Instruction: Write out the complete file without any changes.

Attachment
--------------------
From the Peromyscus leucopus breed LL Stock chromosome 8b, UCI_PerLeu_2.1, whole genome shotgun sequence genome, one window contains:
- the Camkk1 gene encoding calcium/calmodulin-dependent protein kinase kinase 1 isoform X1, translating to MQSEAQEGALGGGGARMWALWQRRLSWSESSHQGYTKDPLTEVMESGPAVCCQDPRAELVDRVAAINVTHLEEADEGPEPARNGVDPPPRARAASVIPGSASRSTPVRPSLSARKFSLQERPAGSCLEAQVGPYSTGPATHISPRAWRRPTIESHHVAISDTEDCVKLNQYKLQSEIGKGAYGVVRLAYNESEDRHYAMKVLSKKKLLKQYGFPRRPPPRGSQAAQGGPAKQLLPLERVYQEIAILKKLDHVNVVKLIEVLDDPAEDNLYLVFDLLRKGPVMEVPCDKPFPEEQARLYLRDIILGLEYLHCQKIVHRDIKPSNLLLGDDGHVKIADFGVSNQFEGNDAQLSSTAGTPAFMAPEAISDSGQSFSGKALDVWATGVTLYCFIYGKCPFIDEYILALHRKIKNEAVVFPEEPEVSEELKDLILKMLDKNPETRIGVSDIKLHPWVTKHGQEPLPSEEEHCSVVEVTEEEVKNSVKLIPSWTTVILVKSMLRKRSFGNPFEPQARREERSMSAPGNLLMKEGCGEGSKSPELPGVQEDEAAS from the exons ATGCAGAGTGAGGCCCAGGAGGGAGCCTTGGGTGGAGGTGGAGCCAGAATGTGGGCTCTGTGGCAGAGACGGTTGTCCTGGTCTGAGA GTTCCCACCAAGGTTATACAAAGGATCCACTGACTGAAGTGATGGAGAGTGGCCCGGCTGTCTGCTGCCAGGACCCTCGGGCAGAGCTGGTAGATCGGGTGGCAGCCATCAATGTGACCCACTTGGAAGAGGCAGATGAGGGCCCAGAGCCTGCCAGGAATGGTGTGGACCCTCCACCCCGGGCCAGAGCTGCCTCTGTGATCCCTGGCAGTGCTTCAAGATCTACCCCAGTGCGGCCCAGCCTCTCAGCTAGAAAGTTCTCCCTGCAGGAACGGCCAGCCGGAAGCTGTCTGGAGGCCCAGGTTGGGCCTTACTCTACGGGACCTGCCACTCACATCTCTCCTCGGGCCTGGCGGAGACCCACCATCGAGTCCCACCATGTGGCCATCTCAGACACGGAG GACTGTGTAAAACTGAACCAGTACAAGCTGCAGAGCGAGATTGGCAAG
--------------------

From the Peromyscus leucopus breed LL Stock chromosome 8b, UCI_PerLeu_2.1, whole genome shotgun sequence genome, one window contains:
- the Camkk1 gene encoding calcium/calmodulin-dependent protein kinase kinase 1 isoform X1, translating to MQSEAQEGALGGGGARMWALWQRRLSWSESSHQGYTKDPLTEVMESGPAVCCQDPRAELVDRVAAINVTHLEEADEGPEPARNGVDPPPRARAASVIPGSASRSTPVRPSLSARKFSLQERPAGSCLEAQVGPYSTGPATHISPRAWRRPTIESHHVAISDTEDCVKLNQYKLQSEIGKGAYGVVRLAYNESEDRHYAMKVLSKKKLLKQYGFPRRPPPRGSQAAQGGPAKQLLPLERVYQEIAILKKLDHVNVVKLIEVLDDPAEDNLYLVFDLLRKGPVMEVPCDKPFPEEQARLYLRDIILGLEYLHCQKIVHRDIKPSNLLLGDDGHVKIADFGVSNQFEGNDAQLSSTAGTPAFMAPEAISDSGQSFSGKALDVWATGVTLYCFIYGKCPFIDEYILALHRKIKNEAVVFPEEPEVSEELKDLILKMLDKNPETRIGVSDIKLHPWVTKHGQEPLPSEEEHCSVVEVTEEEVKNSVKLIPSWTTVILVKSMLRKRSFGNPFEPQARREERSMSAPGNLLMKEGCGEGSKSPELPGVQEDEAAS from the exons ATGCAGAGTGAGGCCCAGGAGGGAGCCTTGGGTGGAGGTGGAGCCAGAATGTGGGCTCTGTGGCAGAGACGGTTGTCCTGGTCTGAGA GTTCCCACCAAGGTTATACAAAGGATCCACTGACTGAAGTGATGGAGAGTGGCCCGGCTGTCTGCTGCCAGGACCCTCGGGCAGAGCTGGTAGATCGGGTGGCAGCCATCAATGTGACCCACTTGGAAGAGGCAGATGAGGGCCCAGAGCCTGCCAGGAATGGTGTGGACCCTCCACCCCGGGCCAGAGCTGCCTCTGTGATCCCTGGCAGTGCTTCAAGATCTACCCCAGTGCGGCCCAGCCTCTCAGCTAGAAAGTTCTCCCTGCAGGAACGGCCAGCCGGAAGCTGTCTGGAGGCCCAGGTTGGGCCTTACTCTACGGGACCTGCCACTCACATCTCTCCTCGGGCCTGGCGGAGACCCACCATCGAGTCCCACCATGTGGCCATCTCAGACACGGAG GACTGTGTAAAACTGAACCAGTACAAGCTGCAGAGCGAGATTGGCAAG